Fourteenth Amendment was ratified. Id. at 704-06.
holding and these observations control here. Range training
is not categorically outside the Second Amendment. To the
contrary, it lies close to the core of the individual right
of armed defense.
City also failed to carry its burden in Ezell I at
step two of the analytical framework. We held that banishing
firing ranges from the city was a severe encroachment on the
right of law-abiding, responsible Chicagoans to acquire and
maintain proficiency in firearm use, "an important
corollary to the meaningful exercise of the core right to
possess firearms for self-defense." Id. at 708.
Accordingly, we applied a strong form of intermediate
scrutiny and required the City to demonstrate "a close
fit between the range ban and the actual public interests it
serves, and also that the public's interests are strong
enough to justify so substantial an encumbrance on individual
Second Amendment rights." Id. at 708-09. The
City did not carry this burden, so we instructed the district
court to enjoin the firing-range ban. Id. at 709-11.
this is established law. Resisting these settled
propositions, the City now asks us to revisit and modify the
analytical framework established in Ezell I. In its
view only laws that substantially or "unduly"
burden Second Amendment rights should get any form of
heightened judicial scrutiny. This is an odd argument; we
specifically addressed and rejected that approach in
Ezell I. Id. at 703 n.12; id. at 706. Our
reasoning flowed from Heller itself: The Supreme
Court explicitly rejected rational-basis review, making it
clear that burdens on Second Amendment rights are always
subject to heightened scrutiny. Heller, 554 U.S. at
628 n.27 ("If all that was required to overcome the
right to keep and bear arms was a rational basis, the Second
Amendment would be redundant with the separate constitutional
prohibition on irrational laws, and would have no
effect."). In McDonald the Court cautioned
against treating the Second Amendment as a "second-class
right, subject to an entirely different body of rules than
the other Bill of Rights guarantees." 561 U.S. at 780.
The City's proposed "substantial burden" test
as a gateway to heightened scrutiny does exactly that.
for good measure that most other circuits have adopted the
framework articulated in Ezell I and require some
form of heightened scrutiny when evaluating the
government's justification for a law challenged on Second
Amendment grounds. See, e.g., Tyler v. Hillsdale Cty.
Sheriff's Deft, 775 F.3d 308, 326 (6th Cir. 2014);
Jackson v. City & County of San Francisco, 746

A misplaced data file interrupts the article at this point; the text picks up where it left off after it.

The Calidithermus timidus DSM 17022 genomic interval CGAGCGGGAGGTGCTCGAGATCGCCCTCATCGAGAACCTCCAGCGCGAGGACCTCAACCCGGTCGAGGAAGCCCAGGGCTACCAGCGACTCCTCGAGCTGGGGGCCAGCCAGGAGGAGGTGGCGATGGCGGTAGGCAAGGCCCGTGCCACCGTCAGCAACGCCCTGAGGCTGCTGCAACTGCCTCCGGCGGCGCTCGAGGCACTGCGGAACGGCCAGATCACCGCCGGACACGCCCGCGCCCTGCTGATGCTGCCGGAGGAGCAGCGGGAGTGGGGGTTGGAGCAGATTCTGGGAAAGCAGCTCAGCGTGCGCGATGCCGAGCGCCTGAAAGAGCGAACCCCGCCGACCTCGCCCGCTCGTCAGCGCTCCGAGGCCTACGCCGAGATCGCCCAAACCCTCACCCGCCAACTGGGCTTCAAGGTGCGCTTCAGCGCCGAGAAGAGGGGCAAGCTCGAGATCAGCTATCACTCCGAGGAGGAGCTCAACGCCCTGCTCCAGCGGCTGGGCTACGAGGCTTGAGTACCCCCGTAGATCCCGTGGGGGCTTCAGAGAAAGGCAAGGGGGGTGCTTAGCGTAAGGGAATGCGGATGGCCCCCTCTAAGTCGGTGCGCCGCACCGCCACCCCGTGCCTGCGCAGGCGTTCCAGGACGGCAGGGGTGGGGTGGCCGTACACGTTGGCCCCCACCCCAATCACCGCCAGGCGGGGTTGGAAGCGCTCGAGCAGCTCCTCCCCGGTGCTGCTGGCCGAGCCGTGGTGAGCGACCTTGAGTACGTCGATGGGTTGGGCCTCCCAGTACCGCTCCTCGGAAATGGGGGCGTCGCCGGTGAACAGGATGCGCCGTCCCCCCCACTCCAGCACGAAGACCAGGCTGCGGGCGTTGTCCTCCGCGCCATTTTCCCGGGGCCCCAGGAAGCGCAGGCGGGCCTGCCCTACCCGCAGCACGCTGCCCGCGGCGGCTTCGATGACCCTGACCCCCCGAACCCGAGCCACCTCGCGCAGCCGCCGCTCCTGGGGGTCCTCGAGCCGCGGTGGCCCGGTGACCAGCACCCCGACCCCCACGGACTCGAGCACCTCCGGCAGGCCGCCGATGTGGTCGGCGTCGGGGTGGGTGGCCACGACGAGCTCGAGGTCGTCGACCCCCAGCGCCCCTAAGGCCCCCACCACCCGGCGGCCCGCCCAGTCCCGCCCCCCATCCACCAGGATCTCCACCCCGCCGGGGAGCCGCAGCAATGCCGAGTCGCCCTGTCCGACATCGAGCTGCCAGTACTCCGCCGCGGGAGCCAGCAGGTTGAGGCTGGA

F.3d 953, 961 (9th Cir. 2014); Nat'l Rifle Ass'n
of Am., Inc. v. Bureau of Alcohol, Tobacco, Firearms &
Explosives, 700 F.3d 185, 194 (5th Cir. 2012);
Heller v. District of Columbia, 670 F.3d 1244, 1252
(D.C. Cir. 2011); United States v. Chester, 628 F.3d
673, 680 (4th Cir. 2010); United States v. Reese,
627 F.3d 792, 800-01 (10th Cir. 2010); United States v.
Marzzarella, 614 F.3d 85, 89 (3d Cir. 2010). We see no
reason to retreat from our settled approach and now repeat
what we said in Ezell I: If the challenged law
regulates activity protected by the Second Amendment, the
government "bears the burden of justifying its action[s]
under some heightened standard of judicial
review." 651 F.3d at 706.
New Regulations, New Challenges
new round of litigation is somewhat different,
however; this time we're reviewing a set of zoning
restrictions, not an outright ban on shooting ranges
throughout the city. Still, the record reflects that the
zoning regulations at issue here severely limit where
shooting ranges may locate. The combined effect of the
manufacturing-district classification and the distancing
restriction leaves only about 2.2% of the city's total
acreage even theoretically available to site a shooting range
(10.6% of the total acreage currently zoned for business,
commercial, and manufacturing use). It's unclear how many
of these parcels are commercially suitable for siting a
shooting range catering to the general public.
plaintiffs presented evidence-including the testimony of two
experts-showing that in other jurisdictions shooting ranges
are treated as commercial uses and are often attached to gun
retailers, and that banishing them to a tiny subset of the
land zoned for manufacturing reduces their commercial
viability based on traffic patterns, lack of arterial roads,
and other impediments. Tellingly, years after Ezell
I no publicly accessible shooting range yet exists in
Chicago. We therefore agree with the district judge that the
challenged zoning regulations, though not on their face an
outright prohibition of gun ranges, nonetheless severely
restrict the right of Chicagoans to train in firearm use at a
agree with the judge's decision to require the City to
establish a close fit between the challenged zoning
regulations and the actual public benefits they serve-and to
do so with actual evidence, not just assertions. 70 F.Supp.3d
at 883. The judge's analysis went offtrack, however, when
she examined the two zoning regulations separately and
summarily upheld the 500-foot ...